Senate Majority Leader Chuck Schumer said in January that he would push to confirm Washington.

“There is no doubt about it: it’s time to clear the runway for President Biden’s choice for FAA administrator, Phil Washington. With recent events, including airline troubles and last week’s tech problem, this agency needs a leader confirmed by the Senate immediately,” Schumer said in a statement following a computer system failure that triggered the delay of more than 12,000 flights. “I intend to break this logjam, work to hold a hearing for Mr. Washington, where he can detail his experience and answer questions and then work towards a speedy Senate confirmation.”

The FAA is a sprawling and complex safety, regulatory and operational agency, tasked with regulatory oversight of all civilian aviation in the US.

It’s been without a permanent administrator for about a year, when the Trump-nominated Stephen Dickson stepped down midway through his five-year term. Billy Nolen, the agency’s top safety official, was named acting director in April.

The agency has a professed focus on safety, but agency leadership is ultimately responsible for steering its focus as its mission gets wider – with responsibilities expanding to include establishing the federal approach to private space launches and regulating drones – even as longstanding aspects of the aviation industry continue to grapple with major challenges.

A failure of the 30-year-old NOTAM, or Notice to Air Missions, system led to the first nationwide airplane departure grounding since the 9/11 attacks, showcasing just one way aging industry technology is being stretched beyond its limits by increased volume. Now, the FAA is planning to dramatically accelerate replacing the safety system.

Another FAA computer system failed earlier this year when it was overloaded, leading to delays in Florida. And the agency has struggled to modernize parts of air traffic control, with a 2021 Transportation Department Office of Inspection General report citing difficulties integrating the FAA’s multi-billion dollar Next Generation Air Transportation System project due to extended delays.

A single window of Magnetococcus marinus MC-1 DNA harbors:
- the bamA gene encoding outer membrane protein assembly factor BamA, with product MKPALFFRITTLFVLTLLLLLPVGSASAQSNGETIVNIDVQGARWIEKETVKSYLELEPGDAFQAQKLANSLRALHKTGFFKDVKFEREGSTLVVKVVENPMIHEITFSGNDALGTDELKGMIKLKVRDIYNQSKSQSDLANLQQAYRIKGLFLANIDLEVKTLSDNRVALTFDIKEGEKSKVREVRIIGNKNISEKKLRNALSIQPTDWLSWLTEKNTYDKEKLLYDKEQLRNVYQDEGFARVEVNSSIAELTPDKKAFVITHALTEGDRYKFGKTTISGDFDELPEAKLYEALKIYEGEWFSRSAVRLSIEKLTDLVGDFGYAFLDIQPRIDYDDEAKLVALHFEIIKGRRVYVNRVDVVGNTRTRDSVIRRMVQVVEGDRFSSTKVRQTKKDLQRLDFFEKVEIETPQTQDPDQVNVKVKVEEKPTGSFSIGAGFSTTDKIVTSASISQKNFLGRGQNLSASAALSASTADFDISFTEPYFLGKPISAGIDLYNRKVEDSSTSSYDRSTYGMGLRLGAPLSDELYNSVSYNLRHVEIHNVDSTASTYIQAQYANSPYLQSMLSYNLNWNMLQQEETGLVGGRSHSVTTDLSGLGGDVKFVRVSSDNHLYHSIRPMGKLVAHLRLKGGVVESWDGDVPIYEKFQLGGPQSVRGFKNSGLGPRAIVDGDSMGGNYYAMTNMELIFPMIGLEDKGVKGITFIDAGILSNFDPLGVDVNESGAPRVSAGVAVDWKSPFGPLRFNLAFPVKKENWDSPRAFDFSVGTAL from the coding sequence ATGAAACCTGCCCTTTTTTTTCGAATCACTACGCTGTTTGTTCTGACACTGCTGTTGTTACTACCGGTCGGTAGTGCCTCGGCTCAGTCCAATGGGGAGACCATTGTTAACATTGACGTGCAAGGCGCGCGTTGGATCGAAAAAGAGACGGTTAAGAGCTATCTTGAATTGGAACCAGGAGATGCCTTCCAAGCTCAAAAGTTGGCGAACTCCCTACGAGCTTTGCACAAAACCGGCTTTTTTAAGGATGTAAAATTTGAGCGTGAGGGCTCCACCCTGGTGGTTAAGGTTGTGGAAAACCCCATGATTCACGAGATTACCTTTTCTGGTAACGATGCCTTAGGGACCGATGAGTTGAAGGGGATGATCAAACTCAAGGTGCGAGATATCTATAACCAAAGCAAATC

There have been recent near-collisions on US runways, prompting federal safety investigators to open multiple inquiries. Air traffic control is staffed at the lowest level in decades, according to industry experts. And key roles at US airlines pared down amid the Covid-19 pandemic have not ramped up to meet current outsized travel demand.

In February, Nolen, the acting chief, ordered a sweeping review of the agency in the wake of recent aviation safety incidents. That review is expected to include a major safety meeting this month.

Another challenge is the FAA’s evolution in how it handles oversight following the Boeing 737 MAX crashes.

Congress created reforms to the FAA’s oversight in a late 2020 law but critics say the agency has been slow to implement changes.

A House Transportation committee investigation into 737 MAX certification found the model of oversight used then “creates inherent conflicts of interest that have jeopardized the safety of the flying public.” The report also concluded senior FAA officials overrode decisions of FAA experts.

The agency is also still trying to resolve an 5G interference issue.

The next generation of cell phone technology can interfere with devices on aircraft that determine how far above the ground the aircraft is – the radar or radio altimeter.

FAA says it brought its concerns to the administration at the time when the Federal Communications Commission was developing plans to auction this portion of spectrum. But now the FAA is trying to play catch up while wireless carriers agreed to voluntarily pause rolling out their new tech around airports.